Christian nationalism is one of the greatest distortions of the Christian faith being promoted in our present age. It has Christians absolutize and eternalize relative, conventional distinctions, using them to cut humanity apart, setting up segments of humanity as being superior to the rest. Once a particular group, established as a national entity, is set up in this fashion, it easily is turned into an idol, after which, it is worshiped. Without surprise, those who follow Christian nationalism tend to idolize their own national identity.
While Christianity can recognize the logical distinctions used to establish nationalistic identities, and in doing so, see the good in them and the cultures which develop from them, it must also recognize that there is an overriding unity which connects all humanity together, even as it must dismiss any and all claims which indicate some peoples are inherently superior to others. Its focus, moreover, should be to bring people together as one in Christ, recognizing that these and other similar distinctions vanish when people are brought to him. “There is neither Jew nor Greek, there is neither slave nor free, there is neither male nor female; for you are all one in Christ Jesus” (Gal. 3:28 RSV). Early Christians recognized this fact; as people came into the Christian faith from a wide variety of national groups, their baptism was seen to elevate them above and beyond the petty rivalries and distinctions used to establish such national boundaries, making Christians no longer beholden to particular nations but rather to the whole of humanity. Origen could and did speak for them when he said:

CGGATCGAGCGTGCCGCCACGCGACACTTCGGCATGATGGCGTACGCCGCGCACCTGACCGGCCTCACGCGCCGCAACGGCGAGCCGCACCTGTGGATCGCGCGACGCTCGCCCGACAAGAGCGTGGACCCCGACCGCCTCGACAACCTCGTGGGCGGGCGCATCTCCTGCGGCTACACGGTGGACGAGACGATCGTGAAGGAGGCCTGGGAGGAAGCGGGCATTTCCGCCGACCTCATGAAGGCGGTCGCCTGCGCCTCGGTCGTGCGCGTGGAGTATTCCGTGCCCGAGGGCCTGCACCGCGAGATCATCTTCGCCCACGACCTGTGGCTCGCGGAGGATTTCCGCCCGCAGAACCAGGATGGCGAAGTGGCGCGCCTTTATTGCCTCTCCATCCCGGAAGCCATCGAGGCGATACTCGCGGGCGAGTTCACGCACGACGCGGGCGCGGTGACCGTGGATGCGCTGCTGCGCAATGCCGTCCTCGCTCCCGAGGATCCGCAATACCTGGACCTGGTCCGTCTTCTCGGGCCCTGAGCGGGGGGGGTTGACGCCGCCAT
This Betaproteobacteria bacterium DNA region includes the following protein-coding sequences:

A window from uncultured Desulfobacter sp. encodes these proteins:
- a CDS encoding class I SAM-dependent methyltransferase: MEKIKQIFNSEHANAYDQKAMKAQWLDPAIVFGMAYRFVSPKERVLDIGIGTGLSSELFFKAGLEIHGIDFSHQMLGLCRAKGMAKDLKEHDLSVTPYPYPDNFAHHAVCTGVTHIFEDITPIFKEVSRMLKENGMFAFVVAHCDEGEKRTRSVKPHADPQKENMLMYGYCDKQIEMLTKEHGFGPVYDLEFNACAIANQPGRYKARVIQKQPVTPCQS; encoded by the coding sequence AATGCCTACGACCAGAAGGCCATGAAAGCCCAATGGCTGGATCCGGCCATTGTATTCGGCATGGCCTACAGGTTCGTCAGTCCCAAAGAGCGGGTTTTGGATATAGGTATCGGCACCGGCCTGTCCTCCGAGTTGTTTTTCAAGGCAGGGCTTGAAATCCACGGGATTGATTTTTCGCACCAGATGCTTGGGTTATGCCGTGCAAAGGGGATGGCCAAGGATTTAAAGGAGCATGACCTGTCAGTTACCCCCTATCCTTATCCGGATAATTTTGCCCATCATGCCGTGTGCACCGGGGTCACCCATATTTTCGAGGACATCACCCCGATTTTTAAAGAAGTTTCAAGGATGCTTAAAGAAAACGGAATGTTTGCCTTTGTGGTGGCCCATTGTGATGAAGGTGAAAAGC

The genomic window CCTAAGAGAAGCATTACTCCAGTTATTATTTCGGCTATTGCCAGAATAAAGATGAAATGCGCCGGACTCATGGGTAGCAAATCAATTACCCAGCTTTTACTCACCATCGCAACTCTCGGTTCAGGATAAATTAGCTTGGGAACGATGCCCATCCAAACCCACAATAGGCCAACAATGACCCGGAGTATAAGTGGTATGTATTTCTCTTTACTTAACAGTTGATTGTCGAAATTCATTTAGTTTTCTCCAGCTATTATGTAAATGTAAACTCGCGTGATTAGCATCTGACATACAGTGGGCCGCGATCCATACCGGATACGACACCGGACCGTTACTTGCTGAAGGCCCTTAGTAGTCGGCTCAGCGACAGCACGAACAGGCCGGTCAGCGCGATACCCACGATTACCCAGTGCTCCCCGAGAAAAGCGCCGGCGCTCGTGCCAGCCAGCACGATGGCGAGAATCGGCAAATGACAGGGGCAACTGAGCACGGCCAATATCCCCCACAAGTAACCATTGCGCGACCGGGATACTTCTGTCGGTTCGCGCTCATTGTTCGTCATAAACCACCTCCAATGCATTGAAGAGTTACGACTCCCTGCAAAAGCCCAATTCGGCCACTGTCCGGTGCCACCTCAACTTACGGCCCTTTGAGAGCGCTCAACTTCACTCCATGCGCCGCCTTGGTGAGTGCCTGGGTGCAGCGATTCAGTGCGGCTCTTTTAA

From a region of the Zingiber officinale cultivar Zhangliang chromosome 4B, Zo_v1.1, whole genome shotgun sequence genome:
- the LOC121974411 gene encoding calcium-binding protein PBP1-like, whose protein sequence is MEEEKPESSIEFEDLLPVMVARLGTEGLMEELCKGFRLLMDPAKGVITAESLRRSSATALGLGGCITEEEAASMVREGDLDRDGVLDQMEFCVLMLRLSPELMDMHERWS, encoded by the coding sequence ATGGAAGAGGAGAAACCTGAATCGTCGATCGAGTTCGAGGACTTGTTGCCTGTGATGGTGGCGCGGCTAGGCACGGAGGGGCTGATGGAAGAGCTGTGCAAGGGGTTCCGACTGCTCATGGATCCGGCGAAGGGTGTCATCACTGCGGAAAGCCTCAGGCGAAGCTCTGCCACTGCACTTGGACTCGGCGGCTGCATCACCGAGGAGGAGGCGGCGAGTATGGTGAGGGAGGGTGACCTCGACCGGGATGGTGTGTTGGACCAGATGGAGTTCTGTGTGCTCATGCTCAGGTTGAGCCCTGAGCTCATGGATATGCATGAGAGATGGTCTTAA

For we are not a nation; a few of us from this city have believed, and others from other cities. We are in no way a nation. In the sense that the Jews were a nation and the Egyptians were a nation, in no way were Christians a nation, but gathered here and there from the nations. 
St. Maximos the Confessor, a few centuries later, furthered this line of thought in his theological reflections, saying:
For numerous and of almost infinite number are the men, women, and children who are distinct from one another and vastly different by birth and appearance, by nationality and language, by customs and age, by opinions and skills, by manners and habits, by pursuits and studies, and still again by reputation, fortune, characteristics, and connections: All are born into the Church and through it are reborn and recreated in the Spirit. To all in equal measures it gives and bestows one divine form and designation, to be Christ’s and to carry his name.